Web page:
Even though I travel to Korea at least once every year, I still wasn’t sure what to expect on my very first trip to Busan (부산), a place far beyond those parts of the country I’m most familiar with (namely Seoul and Gyeonggi-do). Yet after spending just three days in this incredible port city on Korea’s southeastern coast, I emerged absolutely sure of one thing: I can’t wait to go back.
Here’s day one.
The day began with Mass at Seoul’s magnificent Myeongdong Cathedral, consecrated in 1898.
After a quick breakfast and a relaxing stroll across Seoullo 7017 (which I first visited on the previous day), I collected my bags and headed for Seoul Station. There, I boarded a KTX service bound for Busan – click here to read my full report about that train journey.
And here we are: Busan Station, the main gateway to South Korea’s second most populous city.
I dropped off my luggage at a nearby hotel, then crossed the street and hopped onto the next available Busan City Tour Loop Bus. The hop-on-hop-off service, nicknamed BUTI, shuttles visitors around the city on three intersecting lines (more like two full lines and a spur), with scheduled stops at many of Busan’s best-known tourist attractions. KRW 15,000 buys you a one-day pass for unlimited use across all 3 lines.
I’ll refer to specific BUTI stop numbers in the remainder of this post, but do bear in mind that the operator may change their routes (including the order and number of stops) at any time, without prior notice.
It was already afternoon when I reached Busan from Seoul, so I decided to hit just a few key sites before calling it a day. My first stop, number 2 on the BUTI Red Line, was the United Nations Memorial Cemetery in Korea (재한유엔기념공원), or UNMCK.
2,300 Korean War dead are interred on these hallowed grounds, representing 11 nations (not counting unknowns). 22 countries – including the Republic of Korea itself – supported the U.N. side during that harrowing conflict, but 7 of the 18 countries that suffered losses eventually repatriated all of their fallen servicemen. Nonetheless, every nation that participated in the defence of South Korea is commemorated in the UNMCK, whether or not its citizens are buried here.
The Philippines sent 7,420 soldiers to fight under the United Nations Command. 116 were killed in action, all of whom were brought back home; hence the absence of Filipino graves amongst those in the UNMCK. Even so, our flag flies proudly above the symbolic plot reserved for the Philippine Expeditionary Force to Korea, and the sacrifices made by those who participated in the conflict are remembered in a handsome granite memorial dedicated in 2009 by then-Defence Secretary Gilberto Teodoro.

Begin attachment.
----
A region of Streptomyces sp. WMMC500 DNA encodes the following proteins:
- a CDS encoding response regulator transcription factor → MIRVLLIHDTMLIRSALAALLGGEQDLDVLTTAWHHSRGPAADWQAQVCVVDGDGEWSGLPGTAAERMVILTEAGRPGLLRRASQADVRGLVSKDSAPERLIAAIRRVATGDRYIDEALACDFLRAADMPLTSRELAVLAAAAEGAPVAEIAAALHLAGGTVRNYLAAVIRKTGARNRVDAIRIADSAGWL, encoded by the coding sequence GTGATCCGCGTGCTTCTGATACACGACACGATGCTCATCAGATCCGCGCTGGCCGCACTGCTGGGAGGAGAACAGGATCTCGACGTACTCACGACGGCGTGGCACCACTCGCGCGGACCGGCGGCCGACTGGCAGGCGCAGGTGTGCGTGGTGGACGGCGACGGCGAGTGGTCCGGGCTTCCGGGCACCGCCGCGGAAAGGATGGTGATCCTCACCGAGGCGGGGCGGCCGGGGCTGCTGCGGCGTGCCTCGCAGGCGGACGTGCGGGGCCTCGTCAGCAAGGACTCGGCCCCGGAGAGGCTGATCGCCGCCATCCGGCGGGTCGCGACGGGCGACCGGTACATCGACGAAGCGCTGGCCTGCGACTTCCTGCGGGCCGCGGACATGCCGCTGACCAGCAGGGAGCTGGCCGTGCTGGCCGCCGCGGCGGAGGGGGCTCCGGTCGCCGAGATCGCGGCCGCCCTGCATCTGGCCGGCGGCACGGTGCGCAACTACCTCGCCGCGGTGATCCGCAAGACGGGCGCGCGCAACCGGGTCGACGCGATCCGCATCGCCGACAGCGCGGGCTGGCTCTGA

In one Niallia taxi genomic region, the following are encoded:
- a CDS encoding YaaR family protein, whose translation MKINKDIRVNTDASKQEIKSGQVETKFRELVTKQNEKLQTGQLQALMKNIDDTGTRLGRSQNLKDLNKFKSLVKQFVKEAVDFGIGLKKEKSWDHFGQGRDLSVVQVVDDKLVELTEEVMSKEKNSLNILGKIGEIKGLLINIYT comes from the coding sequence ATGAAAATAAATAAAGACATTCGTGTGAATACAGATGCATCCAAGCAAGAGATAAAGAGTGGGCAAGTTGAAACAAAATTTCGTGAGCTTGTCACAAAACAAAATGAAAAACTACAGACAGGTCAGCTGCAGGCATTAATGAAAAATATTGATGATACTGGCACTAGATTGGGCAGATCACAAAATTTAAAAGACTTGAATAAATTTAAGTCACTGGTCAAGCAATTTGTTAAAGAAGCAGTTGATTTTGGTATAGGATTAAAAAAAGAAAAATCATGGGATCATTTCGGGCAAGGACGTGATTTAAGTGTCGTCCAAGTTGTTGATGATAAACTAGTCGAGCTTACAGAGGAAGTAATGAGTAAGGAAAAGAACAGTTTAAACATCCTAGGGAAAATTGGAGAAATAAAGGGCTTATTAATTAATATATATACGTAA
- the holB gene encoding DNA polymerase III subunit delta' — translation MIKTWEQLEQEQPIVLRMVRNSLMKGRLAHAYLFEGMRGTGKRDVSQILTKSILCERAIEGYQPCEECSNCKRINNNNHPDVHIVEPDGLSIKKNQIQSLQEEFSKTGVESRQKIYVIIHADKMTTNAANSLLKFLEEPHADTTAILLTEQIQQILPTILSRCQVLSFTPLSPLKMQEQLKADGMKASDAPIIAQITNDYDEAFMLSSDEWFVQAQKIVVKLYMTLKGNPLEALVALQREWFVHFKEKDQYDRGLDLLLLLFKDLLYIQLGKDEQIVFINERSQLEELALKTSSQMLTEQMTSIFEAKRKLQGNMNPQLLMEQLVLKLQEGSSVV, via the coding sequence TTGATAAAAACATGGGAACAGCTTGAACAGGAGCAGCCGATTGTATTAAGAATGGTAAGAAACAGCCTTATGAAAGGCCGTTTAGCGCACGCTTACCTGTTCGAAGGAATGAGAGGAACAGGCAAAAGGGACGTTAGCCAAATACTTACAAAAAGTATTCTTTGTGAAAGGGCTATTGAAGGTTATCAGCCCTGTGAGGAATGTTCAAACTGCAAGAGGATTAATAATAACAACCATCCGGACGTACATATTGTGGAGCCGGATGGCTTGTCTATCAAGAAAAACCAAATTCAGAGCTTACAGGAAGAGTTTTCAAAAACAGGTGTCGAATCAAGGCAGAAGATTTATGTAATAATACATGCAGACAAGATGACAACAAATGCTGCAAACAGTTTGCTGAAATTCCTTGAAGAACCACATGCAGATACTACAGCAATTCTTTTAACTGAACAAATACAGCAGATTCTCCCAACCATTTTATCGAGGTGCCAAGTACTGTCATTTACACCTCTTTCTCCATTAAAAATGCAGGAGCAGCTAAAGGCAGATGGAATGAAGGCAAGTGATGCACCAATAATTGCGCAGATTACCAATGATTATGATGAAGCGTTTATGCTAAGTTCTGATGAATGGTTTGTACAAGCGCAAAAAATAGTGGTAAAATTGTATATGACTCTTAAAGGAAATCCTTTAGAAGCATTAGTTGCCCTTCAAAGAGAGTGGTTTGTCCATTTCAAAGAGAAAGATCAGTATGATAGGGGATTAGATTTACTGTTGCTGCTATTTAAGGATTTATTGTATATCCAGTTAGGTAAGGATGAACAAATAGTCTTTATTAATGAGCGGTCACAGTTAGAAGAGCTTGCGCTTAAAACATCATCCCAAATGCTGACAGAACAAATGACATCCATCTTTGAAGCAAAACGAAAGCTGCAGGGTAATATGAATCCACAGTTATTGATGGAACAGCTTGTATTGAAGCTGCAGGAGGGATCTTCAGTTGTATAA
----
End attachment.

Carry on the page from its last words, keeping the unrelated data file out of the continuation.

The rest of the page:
After a few moments of quiet contemplation, I returned to the street outside the main gate and boarded the next BUTI service. I got off shortly afterwards at stop 3 on the Red Line, the Busan Museum (부산박물관).
It’s not particularly large as city history museums go, and a large section was closed off for remodelling or exhibit renewal at the time of my visit. That said, I still thought it was a worthwhile stop.
Back on board the BUTI bus, and a quick stopover at Red Line number 5: Gwangalli Beach (광안리해수욕장).
Now then, if you’ve known me for any length of time, you’re probably aware that I absolutely hate going to the beach. Sun, sand, salt water, water sports (indeed sports of any kind) – not my cup of tea, any of it. So why on earth did I get off the bus here?
Well, I wasn’t exactly interested in the beach as such. I was interested in something one could see from the beach…
…the massive Gwangandaegyo (광안대교), a suspension bridge that spans the mouth of the cove on which Gwangalli Beach is located.
After taking a few snapshots, I abandoned the heat and the gritty sand for the safety of another BUTI bus. I didn’t get off at any other stops from that point, but my seat on the open-air upper deck allowed me to continue my sightseeing without interruption.
After crossing a river en route to the Haeundae area, I spotted a dense concentration of very tall, very expensive-looking towers in the distance.
As it turned out, there was a stop on the Red Line (number 7 to be exact) next to those buildings, which collectively make up Busan’s upscale Marine City (마린시티) development. Even without getting off the bus, I was able to enjoy a neck-breaking worm’s eye view of the soaring residential towers.
There were several stops after that – the famous Haeundae Beach (해운대해수욕장) amongst them – but I wasn’t interested in them for the moment, and it was getting rather late in any case. (Don’t be fooled by the bright blue skies; it was already early summer and the sun was working overtime.) Indeed, the bus I was riding was already the penultimate service of the day. If I happened to get off at a stop and missed the next bus, it would have meant an expensive taxi ride back to my hotel.
So I stayed on, leaned back, enjoyed the cool breeze and savoured the sights from a distance.
In due course, the bus began to swing back east on the return leg of the Red Line loop. Along the way, it rumbled onto the enormous causeway leading to Gwangandaegyo.
I’d seen the bridge earlier, from Gwangalli Beach – but those massive towers and suspension cables were an absolute treat to appreciate from up close.
Later, as we headed towards the BUTI terminal at Busan Station, we crossed another major road link: the Busan Harbour Bridge (부산항대교). Different design, same awe-inspiring sight.
Ahh, what an awesome view to end the day with.